The government is unlikely to rush in to amend the Insolvency and Bankruptcy Code 2016 just yet to make home-buyers primary secured creditors, ahead of banks, where a stressed real estate company goes for insolvency resolution or liquidation, said an official source. But it will first weigh inputs of all the relevant stakeholders, including the urban development ministry that has sought primacy to homeskbuyers over secured creditors, about various aspects of the law to make an informed decision, he added. When contacted, corporate affairs secretary Injeti Srinivas told FE: “The IBC is a new and progressive law.
Since it’s just a year old, some issues will come up for discussion, as some people may seek more clarification about certain things or make new interpretations of the law etc. The National Company Law Tribunal is also holding a colloquium in Goa from Monday. Many issues will be discussed there.” “Some answers to stakeholders’ queries may require a clarification, some may require a change in regulation and some may necessitate an amendment to the law. That’s the usual process. So everything has to be seen in a proper perspective,” he said.
Last month, in a letter to the corporate affairs secretary, housing and urban affairs secretary Durga Shankar Mishra suggested that home-buyers be recognised not just as secured creditors but even the primary ones among them so that their right to claim over distribution of assets would be above all other secured creditors in case of an insolvency resolution/liquidation. However, such a demand stoked fears that other stakeholders in a real estate project, such as contractors, could also seek similar concessions under the IBC. This will raise the risk perceptions of a real estate project and discourage banks to lend to realty companies.
Currently, secured creditors are placed third in the order of preference to share the proceeds, after meeting the cost of liquidation and workers’ dues. Since the original IBC didn’t envisage the role of home buyers in an insolvency resolution process, they didn’t fall into the category of neither financial nor operational creditors. However, coming to the relief of home buyers who have invested in projects of Jaypee Infratech, the Insolvency and Bankruptcy Board of India (IBBI) in August came up with a new form to enable them to submit their claims in case any resolution/liquidation is undertaken under the IBC. But how these buyers will be treated (financial or operational creditors) and where they stand in the order of preference are yet to be decided.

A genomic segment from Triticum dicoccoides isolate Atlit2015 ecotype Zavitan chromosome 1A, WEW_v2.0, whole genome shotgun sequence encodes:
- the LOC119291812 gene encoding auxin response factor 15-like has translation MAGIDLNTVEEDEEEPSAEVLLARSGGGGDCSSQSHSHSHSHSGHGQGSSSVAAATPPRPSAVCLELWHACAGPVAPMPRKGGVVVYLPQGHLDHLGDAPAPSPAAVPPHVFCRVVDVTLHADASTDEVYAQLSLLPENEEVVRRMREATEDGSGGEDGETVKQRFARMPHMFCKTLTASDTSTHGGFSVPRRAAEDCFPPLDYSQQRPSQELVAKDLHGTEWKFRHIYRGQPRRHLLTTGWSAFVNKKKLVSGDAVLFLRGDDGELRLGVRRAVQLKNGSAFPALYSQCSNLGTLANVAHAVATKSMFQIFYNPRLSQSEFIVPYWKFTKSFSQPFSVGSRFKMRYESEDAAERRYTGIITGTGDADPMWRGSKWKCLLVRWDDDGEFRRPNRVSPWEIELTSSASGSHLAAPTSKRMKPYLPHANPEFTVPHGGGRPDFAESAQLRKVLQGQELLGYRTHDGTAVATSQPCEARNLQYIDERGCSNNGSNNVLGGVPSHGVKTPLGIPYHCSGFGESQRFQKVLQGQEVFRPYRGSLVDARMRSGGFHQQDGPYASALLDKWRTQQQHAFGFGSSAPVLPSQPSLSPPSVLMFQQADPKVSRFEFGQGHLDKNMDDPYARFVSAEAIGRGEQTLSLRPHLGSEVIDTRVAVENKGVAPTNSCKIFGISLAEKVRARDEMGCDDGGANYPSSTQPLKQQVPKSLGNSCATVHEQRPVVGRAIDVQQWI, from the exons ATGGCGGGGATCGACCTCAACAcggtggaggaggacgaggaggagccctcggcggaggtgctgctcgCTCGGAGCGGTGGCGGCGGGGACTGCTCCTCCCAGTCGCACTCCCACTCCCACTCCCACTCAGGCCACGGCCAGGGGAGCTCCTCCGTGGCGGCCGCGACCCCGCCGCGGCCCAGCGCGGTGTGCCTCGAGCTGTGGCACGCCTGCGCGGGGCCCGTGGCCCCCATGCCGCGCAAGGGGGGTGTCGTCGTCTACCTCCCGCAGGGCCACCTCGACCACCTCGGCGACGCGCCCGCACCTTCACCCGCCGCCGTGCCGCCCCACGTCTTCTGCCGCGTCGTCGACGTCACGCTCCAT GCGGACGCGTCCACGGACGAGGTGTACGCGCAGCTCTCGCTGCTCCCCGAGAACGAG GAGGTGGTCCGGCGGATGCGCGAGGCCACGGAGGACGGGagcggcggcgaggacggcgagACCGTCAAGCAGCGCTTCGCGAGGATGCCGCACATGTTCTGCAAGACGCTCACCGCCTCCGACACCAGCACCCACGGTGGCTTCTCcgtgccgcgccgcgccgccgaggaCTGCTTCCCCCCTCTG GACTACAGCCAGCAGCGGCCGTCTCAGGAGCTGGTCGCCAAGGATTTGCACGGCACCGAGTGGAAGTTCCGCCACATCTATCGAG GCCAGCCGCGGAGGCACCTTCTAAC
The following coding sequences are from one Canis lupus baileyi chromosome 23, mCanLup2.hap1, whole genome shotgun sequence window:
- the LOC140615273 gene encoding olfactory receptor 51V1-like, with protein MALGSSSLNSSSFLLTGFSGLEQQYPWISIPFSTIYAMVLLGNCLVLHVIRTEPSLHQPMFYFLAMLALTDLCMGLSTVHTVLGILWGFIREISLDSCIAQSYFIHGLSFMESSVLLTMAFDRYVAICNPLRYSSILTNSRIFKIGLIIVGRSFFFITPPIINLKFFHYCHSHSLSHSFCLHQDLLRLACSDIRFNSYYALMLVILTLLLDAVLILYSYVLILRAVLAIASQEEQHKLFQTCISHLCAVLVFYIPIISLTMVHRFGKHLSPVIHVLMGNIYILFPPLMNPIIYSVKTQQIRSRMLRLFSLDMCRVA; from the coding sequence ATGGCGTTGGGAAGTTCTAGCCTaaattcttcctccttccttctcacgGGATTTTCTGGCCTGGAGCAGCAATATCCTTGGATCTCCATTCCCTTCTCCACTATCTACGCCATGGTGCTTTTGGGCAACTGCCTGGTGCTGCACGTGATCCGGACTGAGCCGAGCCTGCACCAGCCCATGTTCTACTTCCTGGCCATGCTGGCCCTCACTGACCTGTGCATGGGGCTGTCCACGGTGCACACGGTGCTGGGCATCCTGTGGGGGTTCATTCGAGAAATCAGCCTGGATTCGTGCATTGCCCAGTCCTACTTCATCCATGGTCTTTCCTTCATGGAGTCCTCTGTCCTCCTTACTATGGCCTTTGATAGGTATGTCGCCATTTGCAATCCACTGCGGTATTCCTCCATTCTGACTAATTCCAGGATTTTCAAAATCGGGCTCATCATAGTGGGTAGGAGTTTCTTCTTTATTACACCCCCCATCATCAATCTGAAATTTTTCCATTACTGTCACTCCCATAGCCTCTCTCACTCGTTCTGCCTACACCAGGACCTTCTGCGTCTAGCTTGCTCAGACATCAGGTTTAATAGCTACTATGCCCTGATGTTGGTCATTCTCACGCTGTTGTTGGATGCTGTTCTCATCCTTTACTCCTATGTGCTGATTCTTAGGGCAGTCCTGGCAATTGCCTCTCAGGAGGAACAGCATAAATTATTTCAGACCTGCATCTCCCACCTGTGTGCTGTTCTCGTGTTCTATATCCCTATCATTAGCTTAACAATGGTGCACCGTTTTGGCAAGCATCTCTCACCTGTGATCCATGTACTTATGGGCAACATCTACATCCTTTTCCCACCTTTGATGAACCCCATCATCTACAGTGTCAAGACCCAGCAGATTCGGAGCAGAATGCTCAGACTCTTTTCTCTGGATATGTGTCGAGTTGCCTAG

Noted insolvency expert Sumant Batra said categorising flat buyers as secured creditors would be contrary to the fundamental tenets of the insolvency law. “If flat buyers are given the option of refund, it may make revival (of a stressed company) impossible… and will thus lead to liquidation. If the law guarantees the completion of flats or delivery of promised goods to customers then it becomes a forced resolution.” In reality, a real estate entity would rarely go into liquidation as no one would benefit from it. Lenders will never be able sell the land held by a realty firm as that is approved by the government for specific use only.